“Moving an older adult from a long-term care center is risky and could have long-lasting impacts. The federal Centers for Disease Control and Prevention (CDC) does not recommend such moves,” said geriatrician David Gifford, chief medical officer of the American Health Care Association and the National Center for Assisted Living, in a recent AARP article.

It is happening already. About 28% of respondents in a survey from Skilled Nursing News said family members had removed a resident from a facility explicitly due to COVID-19 concerns. 

We’ve got to be prepared, so what education do we need to share with families?  How will we do that and what will your policy be if they insist? Beyond the normal paperwork or guidelines for a resident spending time outside your facility, do you need something else?

What happens when you get your first case of COVID-19?
Many are already dealing with this, but beyond the CDC guidelines on isolation there is so much more on plans for communication. How will we tell residents in our community, their families and then the media? Who will care for these residents? How will you deal with the anxiety that will emerge from your caregiver team? 

What conversations need to happen quickly if it’s a bad case of COVID-19?
Does this resident have an advanced directive? Will they be capable of making changes?  This requires that some sensitive discussions happen quickly.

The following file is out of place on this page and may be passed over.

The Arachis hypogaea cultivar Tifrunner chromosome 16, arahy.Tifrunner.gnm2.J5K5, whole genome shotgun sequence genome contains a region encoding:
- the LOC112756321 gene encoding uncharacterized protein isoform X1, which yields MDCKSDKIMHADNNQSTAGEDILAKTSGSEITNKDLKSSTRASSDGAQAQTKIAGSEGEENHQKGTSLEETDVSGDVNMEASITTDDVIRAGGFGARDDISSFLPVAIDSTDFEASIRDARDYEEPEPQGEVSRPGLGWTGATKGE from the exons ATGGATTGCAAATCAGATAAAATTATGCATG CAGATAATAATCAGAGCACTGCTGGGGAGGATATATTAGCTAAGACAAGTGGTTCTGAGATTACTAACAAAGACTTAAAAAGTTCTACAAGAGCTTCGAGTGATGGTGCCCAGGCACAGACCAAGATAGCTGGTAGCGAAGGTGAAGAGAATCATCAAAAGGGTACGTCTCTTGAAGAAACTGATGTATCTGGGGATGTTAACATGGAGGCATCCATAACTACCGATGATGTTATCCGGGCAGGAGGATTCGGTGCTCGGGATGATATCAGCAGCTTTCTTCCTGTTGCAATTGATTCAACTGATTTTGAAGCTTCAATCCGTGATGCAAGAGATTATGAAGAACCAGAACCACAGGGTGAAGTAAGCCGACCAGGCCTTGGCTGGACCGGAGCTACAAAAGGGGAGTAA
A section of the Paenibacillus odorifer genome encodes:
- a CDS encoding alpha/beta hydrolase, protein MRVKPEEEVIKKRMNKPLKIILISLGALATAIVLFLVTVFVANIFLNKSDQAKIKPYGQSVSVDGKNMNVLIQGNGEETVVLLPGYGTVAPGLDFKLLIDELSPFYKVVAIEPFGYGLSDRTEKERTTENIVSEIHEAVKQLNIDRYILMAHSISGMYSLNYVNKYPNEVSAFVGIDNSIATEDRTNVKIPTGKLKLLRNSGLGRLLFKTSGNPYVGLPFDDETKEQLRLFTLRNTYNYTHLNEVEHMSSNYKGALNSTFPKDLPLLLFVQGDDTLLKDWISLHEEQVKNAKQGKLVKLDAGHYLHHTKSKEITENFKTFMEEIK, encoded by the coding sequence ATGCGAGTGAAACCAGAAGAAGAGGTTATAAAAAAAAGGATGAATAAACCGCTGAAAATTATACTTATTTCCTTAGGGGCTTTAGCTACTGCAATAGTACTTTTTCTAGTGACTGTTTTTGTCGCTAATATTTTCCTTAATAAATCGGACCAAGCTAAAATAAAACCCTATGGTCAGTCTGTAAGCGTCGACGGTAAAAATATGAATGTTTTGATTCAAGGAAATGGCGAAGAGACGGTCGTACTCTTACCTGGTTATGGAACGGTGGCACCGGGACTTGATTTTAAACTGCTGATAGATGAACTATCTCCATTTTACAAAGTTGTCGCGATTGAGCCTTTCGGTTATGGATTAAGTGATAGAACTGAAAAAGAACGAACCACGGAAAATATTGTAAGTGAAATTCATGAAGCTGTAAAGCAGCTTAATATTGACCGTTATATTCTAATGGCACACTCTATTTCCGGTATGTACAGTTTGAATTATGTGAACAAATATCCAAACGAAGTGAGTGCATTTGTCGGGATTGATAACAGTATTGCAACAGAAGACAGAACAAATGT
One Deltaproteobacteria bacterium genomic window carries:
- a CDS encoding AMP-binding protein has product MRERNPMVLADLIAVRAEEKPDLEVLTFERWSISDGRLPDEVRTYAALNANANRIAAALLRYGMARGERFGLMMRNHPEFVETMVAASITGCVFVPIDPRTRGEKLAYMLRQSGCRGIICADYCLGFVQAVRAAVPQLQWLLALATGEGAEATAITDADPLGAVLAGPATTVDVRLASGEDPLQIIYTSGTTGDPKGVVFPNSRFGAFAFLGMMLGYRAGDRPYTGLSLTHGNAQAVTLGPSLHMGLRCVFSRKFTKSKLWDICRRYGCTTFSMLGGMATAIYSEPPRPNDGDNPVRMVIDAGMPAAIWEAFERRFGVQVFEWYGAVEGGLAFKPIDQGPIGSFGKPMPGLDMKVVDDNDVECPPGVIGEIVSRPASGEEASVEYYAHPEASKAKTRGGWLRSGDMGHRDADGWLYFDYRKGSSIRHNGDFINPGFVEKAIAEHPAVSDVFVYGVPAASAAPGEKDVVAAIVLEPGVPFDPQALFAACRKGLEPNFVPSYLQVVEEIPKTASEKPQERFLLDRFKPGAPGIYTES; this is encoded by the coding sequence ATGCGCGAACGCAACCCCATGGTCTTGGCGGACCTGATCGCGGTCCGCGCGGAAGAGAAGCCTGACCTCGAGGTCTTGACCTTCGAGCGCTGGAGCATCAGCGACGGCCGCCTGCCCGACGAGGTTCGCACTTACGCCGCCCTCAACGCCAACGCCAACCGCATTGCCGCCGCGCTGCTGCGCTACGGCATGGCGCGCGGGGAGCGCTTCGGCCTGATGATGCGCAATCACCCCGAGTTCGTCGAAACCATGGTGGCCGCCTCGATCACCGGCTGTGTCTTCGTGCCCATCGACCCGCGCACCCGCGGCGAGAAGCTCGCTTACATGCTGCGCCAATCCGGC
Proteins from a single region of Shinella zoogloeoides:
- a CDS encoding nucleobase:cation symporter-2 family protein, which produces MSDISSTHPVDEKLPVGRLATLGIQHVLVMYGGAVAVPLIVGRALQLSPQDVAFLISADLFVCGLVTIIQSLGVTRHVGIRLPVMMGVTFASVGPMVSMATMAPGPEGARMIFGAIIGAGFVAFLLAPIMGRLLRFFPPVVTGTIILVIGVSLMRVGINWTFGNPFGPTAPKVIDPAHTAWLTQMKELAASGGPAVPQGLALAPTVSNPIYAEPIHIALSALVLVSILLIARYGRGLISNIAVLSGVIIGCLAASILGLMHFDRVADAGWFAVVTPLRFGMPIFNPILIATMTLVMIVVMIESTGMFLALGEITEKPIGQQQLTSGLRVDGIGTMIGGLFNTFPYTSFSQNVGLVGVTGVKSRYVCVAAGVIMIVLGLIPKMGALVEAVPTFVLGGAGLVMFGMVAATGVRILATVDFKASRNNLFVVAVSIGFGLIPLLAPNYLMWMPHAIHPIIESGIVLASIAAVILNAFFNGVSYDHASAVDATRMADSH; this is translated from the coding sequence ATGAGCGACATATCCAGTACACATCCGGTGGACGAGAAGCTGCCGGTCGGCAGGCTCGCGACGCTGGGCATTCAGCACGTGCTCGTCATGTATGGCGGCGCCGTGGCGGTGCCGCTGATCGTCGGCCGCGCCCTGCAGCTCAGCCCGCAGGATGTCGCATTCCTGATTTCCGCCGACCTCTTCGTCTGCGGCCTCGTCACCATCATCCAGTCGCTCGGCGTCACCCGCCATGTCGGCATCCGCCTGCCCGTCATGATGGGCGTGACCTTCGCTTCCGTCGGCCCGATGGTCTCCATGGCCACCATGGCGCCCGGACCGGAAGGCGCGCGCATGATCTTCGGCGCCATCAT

These resources may help: VITAL Talk and The Social Work Hospice and Palliative Care Network.

In a CCRC environment, will you admit an Independent or Assisted Living resident with COVID-19 into your Nursing center?

As you see in the Skilled Nursing News survey, 24% already have. Once you have a case, or if you’ve set up a specially isolated unit, this may become a reality. 

Even ahead of that, what will your policy be, at least with what we know right now? How will you explain this to the many stakeholders who will want to know the rationale?

How will we handle the first death (or even worse when the volume climbs)?
Start the conversation with your funeral home partners in your area. Are they prepared for a timely removal of the deceased?  Simple logistics of storage and who will be responsible for transport?  

Last Thought

And by the time I press send on this article, there will be at least five more key decisions that will need to be made and policies or guidance to be given to staff or residents. My message is to get ahead of it, even a few days before you are under the gun to make the call. And at the end of each decision is a “to-do” item around communications. At K4Connect, our technology, K4Community, provides a variety of reliable and scalable ways to do that.

 “In survival mode, our vision narrows. Reactivity replaces deliberation. Threat can help mobilize our attention, but when it comes to solving complex problems, we need our highest cognitive resources,” said Tony Schwartz in his recent HBR article.

Let’s use our best reconnaissance and stay one step ahead of COVID-19!


More COVID-19 resources are available on our dedicated COVID-911 Resource page, linked here.